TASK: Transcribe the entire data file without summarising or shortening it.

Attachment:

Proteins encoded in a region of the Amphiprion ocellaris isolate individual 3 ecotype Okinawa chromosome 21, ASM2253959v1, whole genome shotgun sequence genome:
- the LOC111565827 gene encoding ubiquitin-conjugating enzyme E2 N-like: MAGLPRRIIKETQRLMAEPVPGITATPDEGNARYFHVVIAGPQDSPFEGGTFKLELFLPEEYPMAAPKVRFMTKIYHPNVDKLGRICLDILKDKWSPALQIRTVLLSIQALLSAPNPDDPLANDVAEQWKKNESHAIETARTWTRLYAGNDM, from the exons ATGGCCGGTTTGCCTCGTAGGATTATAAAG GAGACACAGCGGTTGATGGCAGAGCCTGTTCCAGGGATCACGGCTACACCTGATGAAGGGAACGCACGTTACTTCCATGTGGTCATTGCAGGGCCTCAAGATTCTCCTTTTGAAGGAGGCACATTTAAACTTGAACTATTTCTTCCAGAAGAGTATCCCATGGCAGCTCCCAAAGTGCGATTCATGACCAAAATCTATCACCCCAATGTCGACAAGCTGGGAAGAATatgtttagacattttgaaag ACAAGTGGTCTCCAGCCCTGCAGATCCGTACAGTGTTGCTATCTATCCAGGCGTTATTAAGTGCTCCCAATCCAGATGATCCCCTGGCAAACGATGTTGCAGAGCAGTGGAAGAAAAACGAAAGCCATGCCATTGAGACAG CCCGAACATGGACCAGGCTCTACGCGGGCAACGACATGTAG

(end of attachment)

Proteins encoded in a region of the Amphiprion ocellaris isolate individual 3 ecotype Okinawa chromosome 21, ASM2253959v1, whole genome shotgun sequence genome:
- the LOC111565827 gene encoding ubiquitin-conjugating enzyme E2 N-like: MAGLPRRIIKETQRLMAEPVPGITATPDEGNARYFHVVIAGPQDSPFEGGTFKLELFLPEEYPMAAPKVRFMTKIYHPNVDKLGRICLDILKDKWSPALQIRTVLLSIQALLSAPNPDDPLANDVAEQWKKNESHAIETARTWTRLYAGNDM, from the exons ATGGCCGGTTTGCCTCGTAGGATTATAAAG GAGACACAGCGGTTGATGGCAGAGCCTGTTCCAGGGATCACGGCTACACCTGATGAAGGGAACGCACGTTACTTCCATGTGGTCATTGCAGGGCCTCAAGATTCTCCTTTTGAAGGAGGCACATTTAAACTTGAACTATTTCTTCCAGAAGAGTATCCCATGGCAGCTCCCAAAGTGCGATTCATGACCAAAATCTATCACCCCAATGTCGACAAGCTGGGAAGAATatgtttagacattttgaaag ACAAGTGGTCTCCAGCCCTGCAGATCCGTACAGTGTTGCTATCTATCCAGGCGTTATTAAGTGCTCCCAATCCAGATGATCCCCTGGCAAACGATGTTGCAGAGCAGTGGAAGAAAAACGAAAGCCATGCCATTGAGACAG CCCGAACATGGACCAGGCTCTACGCGGGCAACGACATGTAG